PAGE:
His initial experiences were mixed. "There were definitely a couple of awkward times where I'd totally clear a dancefloor, pretty quickly, and inadvertently end the party early, but those experiences were a good thing; at the time, everything was going so well with the band that any kind of failure seemed really terrifying. If I did have a shitty DJ set, or if I did play some shitty party, it made me more confident in the long run, because it removed that fear of failure. Through that, I was able to feel like I could place some faith in my sound and my production, and that's how the Sunburn EP came about three years ago."

Going Solo and Themes

Up to that point, four-track EPs seemed like the most feasible medium of putting out his own music, given that the band's touring schedule had always taken precedence. After album number three dropped in May of 2013, though, Baio began to figure out how to chip away at his own full-length both on the road and during breaks between tour legs. "The making of it was all after Modern Vampires of the City, for the most part," he says. "The really intense period of putting it together was between the fall of 2013 and the fall of 2014, I guess; that's when most of the songwriting and all of the lyrics were written. There are pieces of it, though, that go all the way back to 2009 - the title track, in particular. I wrote that chord progression in the summer of 2009 and really liked it, and really wanted to start writing as many melodies as possible over it. It kind of became this puzzle that was hanging over my head; like, what would the finished version of this song actually sound like?"

Ultimately, the track that inspired Baio to put together a full record in the first place would prove to be the one that bookended the creative process. "I knew I wanted to call it 'The Names', but I didn't know what it'd be about, or what the lyrics were going to end up saying. It was, by far, the hardest track to finish, because I was constantly messing around with it - trying different sounds and melodies. I think I came up with the final bit of it in August 2014, so it was the first song I started and, in the end, the last one I finished."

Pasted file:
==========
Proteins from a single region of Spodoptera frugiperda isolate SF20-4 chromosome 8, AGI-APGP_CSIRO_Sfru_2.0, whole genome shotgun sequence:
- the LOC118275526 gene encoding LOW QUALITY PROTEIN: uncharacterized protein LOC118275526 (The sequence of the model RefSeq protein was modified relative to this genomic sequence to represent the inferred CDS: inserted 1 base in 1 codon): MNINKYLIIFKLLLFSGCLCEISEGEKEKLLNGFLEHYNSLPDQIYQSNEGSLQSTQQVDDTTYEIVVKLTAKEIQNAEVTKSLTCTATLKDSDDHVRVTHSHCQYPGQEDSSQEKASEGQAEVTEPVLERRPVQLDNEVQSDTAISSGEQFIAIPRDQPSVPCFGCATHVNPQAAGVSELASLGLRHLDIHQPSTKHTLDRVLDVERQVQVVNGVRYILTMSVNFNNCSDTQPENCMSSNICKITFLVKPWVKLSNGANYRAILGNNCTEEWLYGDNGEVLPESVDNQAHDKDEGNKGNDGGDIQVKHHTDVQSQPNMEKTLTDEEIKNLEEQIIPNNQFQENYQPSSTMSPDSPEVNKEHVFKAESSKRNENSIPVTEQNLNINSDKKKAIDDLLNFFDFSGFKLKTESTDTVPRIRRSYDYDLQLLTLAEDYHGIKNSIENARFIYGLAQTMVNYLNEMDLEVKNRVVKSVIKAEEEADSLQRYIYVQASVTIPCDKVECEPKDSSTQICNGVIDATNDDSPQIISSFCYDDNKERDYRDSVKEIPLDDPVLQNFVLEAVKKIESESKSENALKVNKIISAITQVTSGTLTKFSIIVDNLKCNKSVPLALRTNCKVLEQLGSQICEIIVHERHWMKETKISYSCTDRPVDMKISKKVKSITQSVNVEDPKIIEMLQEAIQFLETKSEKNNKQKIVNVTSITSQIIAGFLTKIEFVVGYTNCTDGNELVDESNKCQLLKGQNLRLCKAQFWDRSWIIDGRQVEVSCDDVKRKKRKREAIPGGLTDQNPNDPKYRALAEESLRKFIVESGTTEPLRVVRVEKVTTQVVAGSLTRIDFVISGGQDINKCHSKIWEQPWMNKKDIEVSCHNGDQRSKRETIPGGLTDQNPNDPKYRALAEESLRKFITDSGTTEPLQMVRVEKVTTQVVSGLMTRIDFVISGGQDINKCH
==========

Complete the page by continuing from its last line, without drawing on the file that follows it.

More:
A key part of Baio's breakthrough in finding himself able to put a full solo album together was figuring out how he could remain productive whilst he was on the road with the band. "I definitely don't like working on music when I'm travelling, but because the schedule was so heavy, I had to figure out something that worked for me. The good thing was that I knew we had a break coming up with Vampire Weekend after last summer. I'd only ever wanted to put out a solo record if I could really throw myself into it, and tour it, travel with it, and I knew that was going to be a possibility. The way I worked was to try and come up with an instrumental track when I was home from tour, and then rather than keep working on it on the road, I'd focus on the lyrics instead. There's a lot of dead time when you're on tour, and it was nice to be able to take, say, a two-hour walk through Amsterdam, listen to the instrumental on loop, and try to come up with words and melodies."

Thematically, The Names' focus on Baio's upbringing and hometown was spurred, at least in part, by the fact that he moved away from New York for the first time shortly after Modern Vampires of the City was released, crossing the pond and settling in London. "We were really lucky; my wife's American, and we've been together since college, but her job offered to move us over here. I was born in New York, grew up mostly in the suburbs, went to college there and then lived in Brooklyn for six years, so at the point that we moved, all twenty-eight years of my life had been either in the city, or in the shadow of it. To have that opportunity to move to another country is fairly rare, and as much as I could've happily spent the rest of my life in New York, the idea of going to London seemed so exciting for me. It definitely helped me to write lyrics; for the first time ever, I was nostalgic for the place I was born. Obviously, moving so far away gives you a new kind of perspective - a new way to look at your past - and as much as I'd always expected lyric writing to be a real struggle, it ended up feeling totally natural."